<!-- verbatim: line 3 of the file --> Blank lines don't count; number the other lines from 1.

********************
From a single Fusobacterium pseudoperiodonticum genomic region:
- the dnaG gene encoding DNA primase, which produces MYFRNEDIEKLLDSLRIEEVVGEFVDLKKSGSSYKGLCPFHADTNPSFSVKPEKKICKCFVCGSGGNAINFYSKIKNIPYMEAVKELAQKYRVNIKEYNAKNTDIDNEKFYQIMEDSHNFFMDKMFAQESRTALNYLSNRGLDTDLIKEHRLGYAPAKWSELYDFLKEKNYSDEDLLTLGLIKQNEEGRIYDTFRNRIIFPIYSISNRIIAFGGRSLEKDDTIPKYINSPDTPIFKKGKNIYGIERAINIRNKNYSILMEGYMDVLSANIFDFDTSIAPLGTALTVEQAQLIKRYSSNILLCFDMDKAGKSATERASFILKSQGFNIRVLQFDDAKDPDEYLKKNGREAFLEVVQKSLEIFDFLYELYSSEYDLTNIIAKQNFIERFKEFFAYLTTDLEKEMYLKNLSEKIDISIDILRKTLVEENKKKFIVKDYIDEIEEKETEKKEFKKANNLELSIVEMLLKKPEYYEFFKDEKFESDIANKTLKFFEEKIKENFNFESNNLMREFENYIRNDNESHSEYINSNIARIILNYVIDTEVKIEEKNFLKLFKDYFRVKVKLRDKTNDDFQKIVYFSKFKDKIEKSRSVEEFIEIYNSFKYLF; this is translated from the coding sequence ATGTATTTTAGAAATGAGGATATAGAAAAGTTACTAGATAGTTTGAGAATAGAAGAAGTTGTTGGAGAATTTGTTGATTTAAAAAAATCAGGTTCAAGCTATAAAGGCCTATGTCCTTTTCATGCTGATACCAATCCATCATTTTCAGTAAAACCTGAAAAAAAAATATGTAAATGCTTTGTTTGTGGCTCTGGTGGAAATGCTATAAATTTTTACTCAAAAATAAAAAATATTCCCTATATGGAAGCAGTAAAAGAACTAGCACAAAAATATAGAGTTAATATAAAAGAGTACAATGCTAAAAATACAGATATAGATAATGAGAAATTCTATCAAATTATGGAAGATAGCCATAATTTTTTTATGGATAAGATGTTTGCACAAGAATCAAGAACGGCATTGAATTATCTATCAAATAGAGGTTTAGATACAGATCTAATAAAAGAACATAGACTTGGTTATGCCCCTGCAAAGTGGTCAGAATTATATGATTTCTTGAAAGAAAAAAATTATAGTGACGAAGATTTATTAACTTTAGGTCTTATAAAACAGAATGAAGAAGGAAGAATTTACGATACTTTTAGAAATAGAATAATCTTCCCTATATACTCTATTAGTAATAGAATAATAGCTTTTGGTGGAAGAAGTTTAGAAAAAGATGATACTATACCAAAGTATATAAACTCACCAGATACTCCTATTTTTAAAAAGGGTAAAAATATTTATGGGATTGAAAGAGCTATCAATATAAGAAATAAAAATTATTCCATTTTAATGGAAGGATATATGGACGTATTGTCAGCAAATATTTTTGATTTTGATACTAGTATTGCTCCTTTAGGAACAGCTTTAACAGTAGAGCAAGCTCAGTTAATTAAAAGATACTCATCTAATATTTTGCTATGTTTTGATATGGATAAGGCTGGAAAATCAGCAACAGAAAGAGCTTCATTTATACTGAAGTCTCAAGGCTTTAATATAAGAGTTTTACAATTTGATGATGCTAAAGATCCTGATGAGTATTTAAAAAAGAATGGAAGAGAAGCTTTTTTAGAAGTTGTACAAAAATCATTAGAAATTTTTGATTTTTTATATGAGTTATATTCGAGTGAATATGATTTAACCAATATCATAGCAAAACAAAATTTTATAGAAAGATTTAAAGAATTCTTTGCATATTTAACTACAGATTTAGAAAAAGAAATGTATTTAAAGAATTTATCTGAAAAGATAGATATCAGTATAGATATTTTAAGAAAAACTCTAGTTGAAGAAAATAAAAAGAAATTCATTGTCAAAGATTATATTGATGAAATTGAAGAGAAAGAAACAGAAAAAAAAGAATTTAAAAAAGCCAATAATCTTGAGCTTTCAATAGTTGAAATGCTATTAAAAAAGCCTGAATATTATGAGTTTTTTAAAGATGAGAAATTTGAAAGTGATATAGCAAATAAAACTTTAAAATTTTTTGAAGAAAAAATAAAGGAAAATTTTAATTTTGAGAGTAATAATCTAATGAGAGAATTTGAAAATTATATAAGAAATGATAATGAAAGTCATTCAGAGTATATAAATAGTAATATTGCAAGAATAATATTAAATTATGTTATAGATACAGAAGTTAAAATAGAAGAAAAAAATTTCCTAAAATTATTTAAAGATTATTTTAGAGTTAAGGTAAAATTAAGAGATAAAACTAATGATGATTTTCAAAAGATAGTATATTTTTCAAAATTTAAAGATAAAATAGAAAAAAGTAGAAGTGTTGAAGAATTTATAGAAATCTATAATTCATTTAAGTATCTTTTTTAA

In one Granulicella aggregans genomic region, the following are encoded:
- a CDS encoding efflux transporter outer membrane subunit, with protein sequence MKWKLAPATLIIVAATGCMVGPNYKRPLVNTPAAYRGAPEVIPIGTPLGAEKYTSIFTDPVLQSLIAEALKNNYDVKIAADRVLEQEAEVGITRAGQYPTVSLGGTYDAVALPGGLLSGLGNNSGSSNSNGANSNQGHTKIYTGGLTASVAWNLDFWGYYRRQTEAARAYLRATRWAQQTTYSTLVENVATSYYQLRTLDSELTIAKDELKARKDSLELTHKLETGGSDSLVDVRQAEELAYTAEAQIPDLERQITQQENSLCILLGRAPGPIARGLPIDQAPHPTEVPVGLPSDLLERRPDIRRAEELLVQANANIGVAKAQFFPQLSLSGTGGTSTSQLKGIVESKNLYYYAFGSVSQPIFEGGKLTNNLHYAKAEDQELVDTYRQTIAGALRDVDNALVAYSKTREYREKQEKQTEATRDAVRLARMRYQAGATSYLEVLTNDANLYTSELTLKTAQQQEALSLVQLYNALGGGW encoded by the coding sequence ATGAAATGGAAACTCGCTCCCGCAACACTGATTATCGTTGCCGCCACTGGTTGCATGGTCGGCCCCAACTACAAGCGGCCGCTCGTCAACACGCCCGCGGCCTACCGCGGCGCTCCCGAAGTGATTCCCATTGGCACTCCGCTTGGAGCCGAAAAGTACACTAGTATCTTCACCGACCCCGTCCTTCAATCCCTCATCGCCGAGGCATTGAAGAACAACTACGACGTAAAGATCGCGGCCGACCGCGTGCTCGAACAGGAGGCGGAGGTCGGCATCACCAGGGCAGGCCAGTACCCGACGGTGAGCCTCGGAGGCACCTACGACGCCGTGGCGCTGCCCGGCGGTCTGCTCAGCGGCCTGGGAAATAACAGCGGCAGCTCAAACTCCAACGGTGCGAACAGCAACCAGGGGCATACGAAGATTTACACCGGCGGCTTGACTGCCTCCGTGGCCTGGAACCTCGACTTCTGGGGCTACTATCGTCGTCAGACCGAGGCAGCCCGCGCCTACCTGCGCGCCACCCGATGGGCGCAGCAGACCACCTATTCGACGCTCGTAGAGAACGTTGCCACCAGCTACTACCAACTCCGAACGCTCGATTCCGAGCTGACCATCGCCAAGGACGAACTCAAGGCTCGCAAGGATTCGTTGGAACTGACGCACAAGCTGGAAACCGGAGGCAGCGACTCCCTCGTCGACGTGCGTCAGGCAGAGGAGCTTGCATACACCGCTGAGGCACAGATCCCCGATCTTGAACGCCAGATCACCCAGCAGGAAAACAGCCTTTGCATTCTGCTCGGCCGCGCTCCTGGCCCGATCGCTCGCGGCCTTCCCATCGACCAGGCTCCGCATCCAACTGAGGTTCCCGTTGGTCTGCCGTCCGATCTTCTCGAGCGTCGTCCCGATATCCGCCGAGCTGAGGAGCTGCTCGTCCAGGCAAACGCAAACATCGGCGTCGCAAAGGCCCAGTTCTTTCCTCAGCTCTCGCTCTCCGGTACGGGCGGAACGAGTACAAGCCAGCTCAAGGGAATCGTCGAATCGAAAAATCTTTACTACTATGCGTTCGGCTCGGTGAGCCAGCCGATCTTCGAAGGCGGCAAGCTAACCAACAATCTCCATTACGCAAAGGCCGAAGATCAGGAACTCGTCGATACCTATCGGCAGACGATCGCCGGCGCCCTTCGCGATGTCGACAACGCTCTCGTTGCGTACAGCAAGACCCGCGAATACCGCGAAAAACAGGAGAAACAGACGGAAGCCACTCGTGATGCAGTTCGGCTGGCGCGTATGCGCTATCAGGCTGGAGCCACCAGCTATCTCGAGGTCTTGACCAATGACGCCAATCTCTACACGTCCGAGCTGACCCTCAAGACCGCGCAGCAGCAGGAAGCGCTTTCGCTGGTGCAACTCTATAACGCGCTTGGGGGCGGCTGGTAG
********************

In one Granulicella aggregans genomic region, the following are encoded: